During tax season this year, media reports indicated that the many changes in the Tax Cuts and Jobs Act of 2018 were producing confusion among individuals and businesses as they prepared their tax returns. Did this scenario play out among business filers locally?
Rob Wagner, a tax partner with the Wilmington office of RSM US LLP, said there were many provisions of the new tax law that were not fully explained in the tax code, which made advising business clients to file for extensions a prudent course. He filed more extensions for clients this tax season than he has before.
“With any major tax law, there are what are called technical corrections bills,” he said. “Because the [Tax Cuts and Jobs Act] was put together so quickly, Congress [can] follow up with law corrections. We are waiting on that. There will continue to be regulations issued, first in proposed form and later in final form.”
In fact, there are proposed corrections before Congress now, which, if passed, could change provisions of the new tax code and affect a business’s tax return, Wagner said.
There also remains uncertainty about potential deductions for business losses from the 2018 hurricanes, Wagner added.
“With Hurricane Florence, the Congress has talked about changing some of the tax law to allow for a deduction. They have talked about it but not acted on it,” he said, explaining that such a deduction could have an impact on some of his clients’ tax liability.
Filing for an extension allows a business and its tax professional to consider and plan as well as to come to a complete understanding of the tax code.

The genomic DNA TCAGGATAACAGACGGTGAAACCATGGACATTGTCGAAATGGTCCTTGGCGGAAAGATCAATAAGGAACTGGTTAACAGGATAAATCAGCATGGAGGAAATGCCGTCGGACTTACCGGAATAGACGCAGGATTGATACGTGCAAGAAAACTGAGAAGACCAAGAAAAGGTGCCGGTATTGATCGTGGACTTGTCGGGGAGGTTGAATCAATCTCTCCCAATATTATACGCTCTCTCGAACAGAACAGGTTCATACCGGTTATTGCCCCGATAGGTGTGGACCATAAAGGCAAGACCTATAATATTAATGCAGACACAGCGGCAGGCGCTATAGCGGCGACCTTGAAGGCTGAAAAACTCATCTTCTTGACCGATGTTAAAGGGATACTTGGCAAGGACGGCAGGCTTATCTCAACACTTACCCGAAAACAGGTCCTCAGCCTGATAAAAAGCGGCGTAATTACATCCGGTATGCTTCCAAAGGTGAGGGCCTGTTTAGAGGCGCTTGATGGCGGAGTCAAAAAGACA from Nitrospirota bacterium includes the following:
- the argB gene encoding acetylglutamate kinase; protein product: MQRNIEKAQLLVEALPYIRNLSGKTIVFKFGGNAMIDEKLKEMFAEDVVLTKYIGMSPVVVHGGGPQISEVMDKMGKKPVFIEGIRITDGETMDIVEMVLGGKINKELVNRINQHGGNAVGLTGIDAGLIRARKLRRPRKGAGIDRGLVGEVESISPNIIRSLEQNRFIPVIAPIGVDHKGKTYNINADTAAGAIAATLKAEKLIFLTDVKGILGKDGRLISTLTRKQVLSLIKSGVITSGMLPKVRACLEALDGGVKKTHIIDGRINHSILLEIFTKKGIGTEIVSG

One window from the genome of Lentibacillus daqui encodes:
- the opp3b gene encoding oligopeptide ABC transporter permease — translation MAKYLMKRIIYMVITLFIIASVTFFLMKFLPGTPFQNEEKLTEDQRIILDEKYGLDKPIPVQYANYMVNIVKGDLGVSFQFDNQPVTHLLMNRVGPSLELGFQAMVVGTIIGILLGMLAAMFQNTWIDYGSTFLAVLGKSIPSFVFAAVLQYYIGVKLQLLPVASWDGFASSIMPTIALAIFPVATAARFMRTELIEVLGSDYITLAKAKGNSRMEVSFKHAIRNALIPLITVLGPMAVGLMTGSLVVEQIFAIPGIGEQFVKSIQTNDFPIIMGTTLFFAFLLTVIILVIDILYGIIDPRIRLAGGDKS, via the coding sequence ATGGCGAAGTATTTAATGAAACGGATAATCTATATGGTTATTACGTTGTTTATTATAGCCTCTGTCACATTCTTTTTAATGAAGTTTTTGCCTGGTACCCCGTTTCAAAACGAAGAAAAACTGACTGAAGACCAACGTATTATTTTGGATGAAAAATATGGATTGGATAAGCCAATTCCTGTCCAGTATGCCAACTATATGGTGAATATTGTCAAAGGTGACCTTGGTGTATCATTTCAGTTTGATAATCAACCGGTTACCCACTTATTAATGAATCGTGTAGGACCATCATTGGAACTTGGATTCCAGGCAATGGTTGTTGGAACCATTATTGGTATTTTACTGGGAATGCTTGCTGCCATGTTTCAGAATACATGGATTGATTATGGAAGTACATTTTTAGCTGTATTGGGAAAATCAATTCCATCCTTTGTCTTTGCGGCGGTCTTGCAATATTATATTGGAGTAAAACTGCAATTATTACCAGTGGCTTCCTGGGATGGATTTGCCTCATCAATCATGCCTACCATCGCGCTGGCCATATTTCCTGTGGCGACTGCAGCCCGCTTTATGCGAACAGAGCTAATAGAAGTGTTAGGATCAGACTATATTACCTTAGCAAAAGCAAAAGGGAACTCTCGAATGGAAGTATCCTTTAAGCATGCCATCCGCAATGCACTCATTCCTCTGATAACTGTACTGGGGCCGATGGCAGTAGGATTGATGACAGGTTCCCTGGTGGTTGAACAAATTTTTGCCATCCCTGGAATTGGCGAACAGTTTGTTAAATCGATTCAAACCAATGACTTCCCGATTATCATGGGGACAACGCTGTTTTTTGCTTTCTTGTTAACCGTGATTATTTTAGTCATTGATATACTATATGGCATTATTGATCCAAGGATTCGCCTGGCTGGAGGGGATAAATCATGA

Michael Burton, a CPA with Earney & Co., said he and his colleagues in the firm did have their struggles with the new tax law and tax software that reflected the uncertainties in the law, but they had largely worked through them. Still, the new software did make things more difficult this tax season, he said.
“Software guys aren’t CPAs or accountants, so there are going to be hiccups,” Burton said. “Usually there are only about 100 changes [in the tax code] per year; this year there were maybe a thousand.”
CPA Chris Massey heard about tax law and tax software headaches at firms elsewhere, but he said because his clients at Adam Shay CPA are individuals and small business owners, he was able to guide them through the applicable changes without too much difficulty.
Small business owners do file a business return, but the owner pays the tax liability through his or her personal return.
“There is a deduction of 20%, so only 80% of the business income is subject to tax,” he said.
Massey did, however, file extensions for clients who suffered hurricane- related losses.
Clement Goodson, owner of Goodson & Taylor, said he and other CPAs in his firm have used the same tax software for about 15 years for their clients, who are mainly individuals and small business owners.
“Extensions are not our experience,” he said. “We stay on top of [the software], and the first couple of weeks of the season any problems are corrected.”
He did say that he and others in his firm are tracking the progress of Senate Bill 617, currently under consideration in Congress, that would renew some expiring provisions of the 1986 tax code and would provide disaster tax relief. He gave the bill an 85% chance of passing.